MSG Entertainment, which owns and operates Madison Square Garden, Radio City Music Hall, other venues, and restaurants, took a bold step. It sent a letter to 90 law firms that are in litigation with MSG stating, “Neither you, nor any other attorney employed at your firm, may enter the Company’s venues until final resolution of the litigation.” The purpose of the ban was to prevent said lawyers from collecting evidence “outside proper litigation discovery channels.”
MSG then used facial recognition technology to turn the lawyers away. Lawyers then did what they are trained to do, they sued MSQ. Lawyers are not a protected class, yet. So, anti-discrimination laws do not apply. The NBA does not prohibit the use of facial recognition.
So, the lawyers relied on a 1941 New York law that prohibits entertainment venues from denying admission unless the patron has become abusive. The law was drafted by an ACLU attorney for a theater critic who had been banished from 30 theaters. Tough to pan a play when you haven’t seen it.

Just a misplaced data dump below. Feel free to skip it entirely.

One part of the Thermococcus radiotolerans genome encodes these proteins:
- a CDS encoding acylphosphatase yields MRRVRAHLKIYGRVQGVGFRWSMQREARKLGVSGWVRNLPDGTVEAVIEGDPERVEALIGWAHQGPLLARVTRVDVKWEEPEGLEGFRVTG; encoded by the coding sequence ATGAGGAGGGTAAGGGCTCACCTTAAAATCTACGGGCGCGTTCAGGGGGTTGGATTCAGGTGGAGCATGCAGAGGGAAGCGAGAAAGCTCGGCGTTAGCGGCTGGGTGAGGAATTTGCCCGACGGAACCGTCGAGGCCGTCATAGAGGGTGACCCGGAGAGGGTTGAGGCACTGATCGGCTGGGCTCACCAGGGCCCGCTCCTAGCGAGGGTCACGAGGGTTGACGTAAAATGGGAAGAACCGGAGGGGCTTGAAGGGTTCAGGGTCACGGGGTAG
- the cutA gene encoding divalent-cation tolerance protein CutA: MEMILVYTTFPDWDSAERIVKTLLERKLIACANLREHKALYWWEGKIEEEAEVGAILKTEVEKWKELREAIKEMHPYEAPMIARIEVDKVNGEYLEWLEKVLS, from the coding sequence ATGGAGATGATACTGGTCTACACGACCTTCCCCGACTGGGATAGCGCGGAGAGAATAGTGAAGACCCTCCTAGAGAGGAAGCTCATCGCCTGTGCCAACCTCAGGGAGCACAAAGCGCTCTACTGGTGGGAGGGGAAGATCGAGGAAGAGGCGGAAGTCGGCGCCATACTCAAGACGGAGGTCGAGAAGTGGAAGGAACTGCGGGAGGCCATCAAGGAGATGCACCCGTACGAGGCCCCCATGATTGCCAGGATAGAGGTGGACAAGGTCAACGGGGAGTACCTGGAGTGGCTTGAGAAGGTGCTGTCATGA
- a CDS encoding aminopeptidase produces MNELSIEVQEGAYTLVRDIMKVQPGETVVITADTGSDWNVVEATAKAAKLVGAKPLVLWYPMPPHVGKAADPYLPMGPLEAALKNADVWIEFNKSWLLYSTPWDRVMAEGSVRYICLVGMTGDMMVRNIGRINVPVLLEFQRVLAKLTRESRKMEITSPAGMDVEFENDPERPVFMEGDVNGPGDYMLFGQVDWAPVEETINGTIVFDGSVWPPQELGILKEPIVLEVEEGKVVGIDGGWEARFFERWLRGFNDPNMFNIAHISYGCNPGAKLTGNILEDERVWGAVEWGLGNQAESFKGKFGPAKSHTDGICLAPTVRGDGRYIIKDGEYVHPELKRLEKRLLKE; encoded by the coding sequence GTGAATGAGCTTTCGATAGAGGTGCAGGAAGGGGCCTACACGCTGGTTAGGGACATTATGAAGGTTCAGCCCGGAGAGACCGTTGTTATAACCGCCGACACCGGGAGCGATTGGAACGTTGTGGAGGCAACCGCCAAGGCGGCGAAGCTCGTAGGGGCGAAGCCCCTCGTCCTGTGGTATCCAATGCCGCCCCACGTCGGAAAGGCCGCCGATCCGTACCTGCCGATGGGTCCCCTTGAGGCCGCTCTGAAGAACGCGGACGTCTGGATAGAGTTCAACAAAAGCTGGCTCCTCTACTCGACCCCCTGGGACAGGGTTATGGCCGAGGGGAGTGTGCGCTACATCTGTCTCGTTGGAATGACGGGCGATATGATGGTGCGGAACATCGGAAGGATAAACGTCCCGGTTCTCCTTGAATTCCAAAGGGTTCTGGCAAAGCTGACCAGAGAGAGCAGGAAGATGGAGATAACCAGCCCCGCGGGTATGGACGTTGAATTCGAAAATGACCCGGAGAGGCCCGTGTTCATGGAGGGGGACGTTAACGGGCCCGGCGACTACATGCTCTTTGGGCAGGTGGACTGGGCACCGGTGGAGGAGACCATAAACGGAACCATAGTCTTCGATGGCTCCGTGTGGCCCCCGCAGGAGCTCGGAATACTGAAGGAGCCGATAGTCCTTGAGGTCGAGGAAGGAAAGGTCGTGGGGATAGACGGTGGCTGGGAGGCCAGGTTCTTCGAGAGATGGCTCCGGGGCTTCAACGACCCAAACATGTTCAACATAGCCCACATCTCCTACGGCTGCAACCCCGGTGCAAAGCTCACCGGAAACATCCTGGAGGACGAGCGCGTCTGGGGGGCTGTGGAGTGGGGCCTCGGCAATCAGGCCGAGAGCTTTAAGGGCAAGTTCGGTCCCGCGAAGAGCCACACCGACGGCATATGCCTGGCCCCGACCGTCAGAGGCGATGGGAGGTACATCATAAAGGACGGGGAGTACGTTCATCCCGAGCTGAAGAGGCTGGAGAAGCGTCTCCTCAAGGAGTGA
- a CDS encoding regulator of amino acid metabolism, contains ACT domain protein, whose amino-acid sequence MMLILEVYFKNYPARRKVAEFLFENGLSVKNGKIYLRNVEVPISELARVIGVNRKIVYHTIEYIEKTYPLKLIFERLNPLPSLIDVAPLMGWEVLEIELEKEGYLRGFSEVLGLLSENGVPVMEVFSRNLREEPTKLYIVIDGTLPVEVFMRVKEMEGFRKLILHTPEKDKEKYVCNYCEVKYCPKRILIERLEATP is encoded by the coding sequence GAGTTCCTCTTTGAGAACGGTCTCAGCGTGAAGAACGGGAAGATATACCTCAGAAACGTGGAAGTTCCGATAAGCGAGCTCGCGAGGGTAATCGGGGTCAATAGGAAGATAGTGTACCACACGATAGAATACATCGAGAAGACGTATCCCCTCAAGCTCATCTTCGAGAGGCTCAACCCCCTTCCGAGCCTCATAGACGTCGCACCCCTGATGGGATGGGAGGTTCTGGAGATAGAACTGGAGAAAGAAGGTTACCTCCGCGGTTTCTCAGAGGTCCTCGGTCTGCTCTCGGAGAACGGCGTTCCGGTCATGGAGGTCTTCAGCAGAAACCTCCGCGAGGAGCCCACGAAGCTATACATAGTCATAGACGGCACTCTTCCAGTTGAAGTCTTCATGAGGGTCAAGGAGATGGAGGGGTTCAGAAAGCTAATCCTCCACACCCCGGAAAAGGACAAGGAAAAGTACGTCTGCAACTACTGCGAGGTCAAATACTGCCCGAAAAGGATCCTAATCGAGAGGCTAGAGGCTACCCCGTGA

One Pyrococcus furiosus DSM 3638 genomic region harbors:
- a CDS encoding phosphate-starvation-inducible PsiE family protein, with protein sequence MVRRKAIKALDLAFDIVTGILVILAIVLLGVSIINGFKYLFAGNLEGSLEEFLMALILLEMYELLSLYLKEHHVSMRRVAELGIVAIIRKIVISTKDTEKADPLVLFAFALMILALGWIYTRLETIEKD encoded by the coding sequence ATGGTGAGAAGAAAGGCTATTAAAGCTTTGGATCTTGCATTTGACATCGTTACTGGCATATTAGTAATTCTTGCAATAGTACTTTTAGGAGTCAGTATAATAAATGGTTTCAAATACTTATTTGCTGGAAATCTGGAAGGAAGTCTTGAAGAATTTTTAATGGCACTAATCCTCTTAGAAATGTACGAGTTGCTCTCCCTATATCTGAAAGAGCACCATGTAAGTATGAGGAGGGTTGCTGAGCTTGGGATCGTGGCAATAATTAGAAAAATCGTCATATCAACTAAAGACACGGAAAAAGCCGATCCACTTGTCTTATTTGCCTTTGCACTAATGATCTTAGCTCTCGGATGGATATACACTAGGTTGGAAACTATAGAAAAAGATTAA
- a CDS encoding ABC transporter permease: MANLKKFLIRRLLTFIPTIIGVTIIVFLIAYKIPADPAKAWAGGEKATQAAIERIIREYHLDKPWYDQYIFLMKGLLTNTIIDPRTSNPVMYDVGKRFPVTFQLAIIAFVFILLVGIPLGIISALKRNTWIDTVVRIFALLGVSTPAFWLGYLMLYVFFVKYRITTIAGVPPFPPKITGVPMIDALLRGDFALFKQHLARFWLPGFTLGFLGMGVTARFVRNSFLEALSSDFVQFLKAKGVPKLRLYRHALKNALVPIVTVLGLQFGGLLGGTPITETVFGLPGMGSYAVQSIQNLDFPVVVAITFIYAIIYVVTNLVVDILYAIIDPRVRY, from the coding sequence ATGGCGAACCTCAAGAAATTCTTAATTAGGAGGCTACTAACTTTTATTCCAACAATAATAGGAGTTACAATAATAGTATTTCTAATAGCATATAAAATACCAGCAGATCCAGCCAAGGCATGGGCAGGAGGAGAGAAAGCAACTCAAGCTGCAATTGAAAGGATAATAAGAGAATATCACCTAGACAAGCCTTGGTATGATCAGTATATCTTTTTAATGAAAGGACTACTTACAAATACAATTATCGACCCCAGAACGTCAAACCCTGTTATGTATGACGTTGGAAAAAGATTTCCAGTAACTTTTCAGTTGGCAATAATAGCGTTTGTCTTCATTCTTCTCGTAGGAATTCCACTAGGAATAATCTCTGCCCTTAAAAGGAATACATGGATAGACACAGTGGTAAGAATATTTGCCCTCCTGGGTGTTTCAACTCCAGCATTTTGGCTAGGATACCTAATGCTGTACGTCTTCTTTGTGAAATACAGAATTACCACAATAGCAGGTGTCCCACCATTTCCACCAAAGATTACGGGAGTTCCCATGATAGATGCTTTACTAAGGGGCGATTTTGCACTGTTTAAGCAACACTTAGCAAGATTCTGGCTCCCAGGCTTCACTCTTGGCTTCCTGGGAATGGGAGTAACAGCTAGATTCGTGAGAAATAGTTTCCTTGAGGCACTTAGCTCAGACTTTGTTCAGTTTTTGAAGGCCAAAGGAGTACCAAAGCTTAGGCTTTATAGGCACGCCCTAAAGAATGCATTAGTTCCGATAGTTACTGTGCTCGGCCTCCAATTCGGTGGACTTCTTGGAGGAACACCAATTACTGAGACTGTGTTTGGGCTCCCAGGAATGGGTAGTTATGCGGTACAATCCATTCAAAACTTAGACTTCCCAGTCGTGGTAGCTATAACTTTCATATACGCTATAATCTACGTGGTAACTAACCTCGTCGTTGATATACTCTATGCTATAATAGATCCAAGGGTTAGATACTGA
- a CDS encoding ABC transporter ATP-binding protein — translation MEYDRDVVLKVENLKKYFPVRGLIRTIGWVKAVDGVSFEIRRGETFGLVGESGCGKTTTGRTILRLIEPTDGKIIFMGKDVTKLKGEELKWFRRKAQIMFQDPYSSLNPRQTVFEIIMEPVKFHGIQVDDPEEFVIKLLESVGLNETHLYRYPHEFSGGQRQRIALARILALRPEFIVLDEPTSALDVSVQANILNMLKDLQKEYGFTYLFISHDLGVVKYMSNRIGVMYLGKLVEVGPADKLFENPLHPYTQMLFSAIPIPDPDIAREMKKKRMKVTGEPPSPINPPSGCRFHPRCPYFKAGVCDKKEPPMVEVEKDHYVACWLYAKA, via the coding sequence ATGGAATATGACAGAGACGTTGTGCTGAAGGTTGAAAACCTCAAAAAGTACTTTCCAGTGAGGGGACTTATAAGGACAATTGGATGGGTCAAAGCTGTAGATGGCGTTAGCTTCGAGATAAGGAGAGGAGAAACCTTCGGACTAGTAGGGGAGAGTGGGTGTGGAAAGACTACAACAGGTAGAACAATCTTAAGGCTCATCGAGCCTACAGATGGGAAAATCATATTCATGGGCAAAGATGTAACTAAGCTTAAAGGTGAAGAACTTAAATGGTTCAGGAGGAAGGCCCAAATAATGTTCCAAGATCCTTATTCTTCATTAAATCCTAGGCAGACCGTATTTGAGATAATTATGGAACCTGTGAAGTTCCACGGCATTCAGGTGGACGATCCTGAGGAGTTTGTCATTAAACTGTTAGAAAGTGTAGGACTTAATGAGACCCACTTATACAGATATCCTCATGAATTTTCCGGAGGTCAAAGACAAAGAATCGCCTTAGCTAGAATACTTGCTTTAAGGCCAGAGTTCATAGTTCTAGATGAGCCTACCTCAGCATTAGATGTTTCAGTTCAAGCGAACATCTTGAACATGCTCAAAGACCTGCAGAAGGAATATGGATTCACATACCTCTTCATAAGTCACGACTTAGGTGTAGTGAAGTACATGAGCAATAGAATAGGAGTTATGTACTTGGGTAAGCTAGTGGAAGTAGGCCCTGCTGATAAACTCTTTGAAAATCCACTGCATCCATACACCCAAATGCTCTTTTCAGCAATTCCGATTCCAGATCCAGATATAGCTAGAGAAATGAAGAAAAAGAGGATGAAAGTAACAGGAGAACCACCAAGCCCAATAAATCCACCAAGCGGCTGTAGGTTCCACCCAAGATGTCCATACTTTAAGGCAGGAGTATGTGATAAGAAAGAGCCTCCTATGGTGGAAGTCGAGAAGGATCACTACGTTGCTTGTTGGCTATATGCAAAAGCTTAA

A court has granted a temporary injunction against MSG’s ban until things can be sorted out, well, in litigation over litigation. MSG has appealed. The lawyers are making the litigation about the dangers of using facial recognition technology.
Facial recognition is the tool for implementing the ban. The issue is whether business owners can decide who gets to enter their establishments. As the attorney for MSG pointed out to the judge in one of the cases, “Lawyers sometimes alienate people.” He added that when he was a prosecutor cracking down on the mafia, “There are some Italian restaurants I couldn’t get a reservation at. I didn’t sue them.”
It seems lawyers have hit an occupational hazard that affects their social lives. Hell hath no fury like a slip-and-fall lawyer banished from Knicks games and Phish concerts.
Kashmir Hill, “Arena Ban on Lawyers Fails to Stick,” New York Times, January 17, 2023, p. B1.